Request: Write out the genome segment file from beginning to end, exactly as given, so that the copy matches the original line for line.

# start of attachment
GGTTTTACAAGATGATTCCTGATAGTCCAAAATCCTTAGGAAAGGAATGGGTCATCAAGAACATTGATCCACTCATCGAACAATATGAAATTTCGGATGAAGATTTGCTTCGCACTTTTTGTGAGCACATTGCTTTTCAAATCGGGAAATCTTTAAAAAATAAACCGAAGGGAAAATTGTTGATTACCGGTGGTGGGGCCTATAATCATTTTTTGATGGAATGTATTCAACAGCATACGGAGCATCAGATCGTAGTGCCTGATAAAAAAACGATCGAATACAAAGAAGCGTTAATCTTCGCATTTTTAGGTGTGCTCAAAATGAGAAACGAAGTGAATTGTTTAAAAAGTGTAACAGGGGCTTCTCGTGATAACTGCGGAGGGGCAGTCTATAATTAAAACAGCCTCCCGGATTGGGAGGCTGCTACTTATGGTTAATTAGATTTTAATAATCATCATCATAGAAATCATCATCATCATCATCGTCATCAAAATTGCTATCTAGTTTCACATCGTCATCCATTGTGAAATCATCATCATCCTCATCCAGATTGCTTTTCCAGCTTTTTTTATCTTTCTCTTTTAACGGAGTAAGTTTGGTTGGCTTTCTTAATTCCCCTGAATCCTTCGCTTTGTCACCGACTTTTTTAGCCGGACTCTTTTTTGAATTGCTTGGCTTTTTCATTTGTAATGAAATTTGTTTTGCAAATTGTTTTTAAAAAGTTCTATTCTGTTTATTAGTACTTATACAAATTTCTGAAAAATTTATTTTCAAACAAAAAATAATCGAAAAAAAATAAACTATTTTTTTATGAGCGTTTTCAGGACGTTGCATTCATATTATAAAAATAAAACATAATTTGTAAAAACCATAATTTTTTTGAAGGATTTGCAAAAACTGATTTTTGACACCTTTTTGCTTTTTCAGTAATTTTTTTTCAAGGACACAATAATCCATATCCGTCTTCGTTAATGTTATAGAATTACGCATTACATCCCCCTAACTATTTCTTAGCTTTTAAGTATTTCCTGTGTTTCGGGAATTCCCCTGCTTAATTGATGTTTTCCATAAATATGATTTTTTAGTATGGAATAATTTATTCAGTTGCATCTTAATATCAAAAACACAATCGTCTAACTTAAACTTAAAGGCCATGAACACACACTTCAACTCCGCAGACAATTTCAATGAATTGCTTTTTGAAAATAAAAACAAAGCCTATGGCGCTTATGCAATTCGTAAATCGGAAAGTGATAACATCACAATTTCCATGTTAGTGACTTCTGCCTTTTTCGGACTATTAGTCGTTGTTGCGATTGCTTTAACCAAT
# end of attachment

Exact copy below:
GGTTTTACAAGATGATTCCTGATAGTCCAAAATCCTTAGGAAAGGAATGGGTCATCAAGAACATTGATCCACTCATCGAACAATATGAAATTTCGGATGAAGATTTGCTTCGCACTTTTTGTGAGCACATTGCTTTTCAAATCGGGAAATCTTTAAAAAATAAACCGAAGGGAAAATTGTTGATTACCGGTGGTGGGGCCTATAATCATTTTTTGATGGAATGTATTCAACAGCATACGGAGCATCAGATCGTAGTGCCTGATAAAAAAACGATCGAATACAAAGAAGCGTTAATCTTCGCATTTTTAGGTGTGCTCAAAATGAGAAACGAAGTGAATTGTTTAAAAAGTGTAACAGGGGCTTCTCGTGATAACTGCGGAGGGGCAGTCTATAATTAAAACAGCCTCCCGGATTGGGAGGCTGCTACTTATGGTTAATTAGATTTTAATAATCATCATCATAGAAATCATCATCATCATCATCGTCATCAAAATTGCTATCTAGTTTCACATCGTCATCCATTGTGAAATCATCATCATCCTCATCCAGATTGCTTTTCCAGCTTTTTTTATCTTTCTCTTTTAACGGAGTAAGTTTGGTTGGCTTTCTTAATTCCCCTGAATCCTTCGCTTTGTCACCGACTTTTTTAGCCGGACTCTTTTTTGAATTGCTTGGCTTTTTCATTTGTAATGAAATTTGTTTTGCAAATTGTTTTTAAAAAGTTCTATTCTGTTTATTAGTACTTATACAAATTTCTGAAAAATTTATTTTCAAACAAAAAATAATCGAAAAAAAATAAACTATTTTTTTATGAGCGTTTTCAGGACGTTGCATTCATATTATAAAAATAAAACATAATTTGTAAAAACCATAATTTTTTTGAAGGATTTGCAAAAACTGATTTTTGACACCTTTTTGCTTTTTCAGTAATTTTTTTTCAAGGACACAATAATCCATATCCGTCTTCGTTAATGTTATAGAATTACGCATTACATCCCCCTAACTATTTCTTAGCTTTTAAGTATTTCCTGTGTTTCGGGAATTCCCCTGCTTAATTGATGTTTTCCATAAATATGATTTTTTAGTATGGAATAATTTATTCAGTTGCATCTTAATATCAAAAACACAATCGTCTAACTTAAACTTAAAGGCCATGAACACACACTTCAACTCCGCAGACAATTTCAATGAATTGCTTTTTGAAAATAAAAACAAAGCCTATGGCGCTTATGCAATTCGTAAATCGGAAAGTGATAACATCACAATTTCCATGTTAGTGACTTCTGCCTTTTTCGGACTATTAGTCGTTGTTGCGATTGCTTTAACCAAT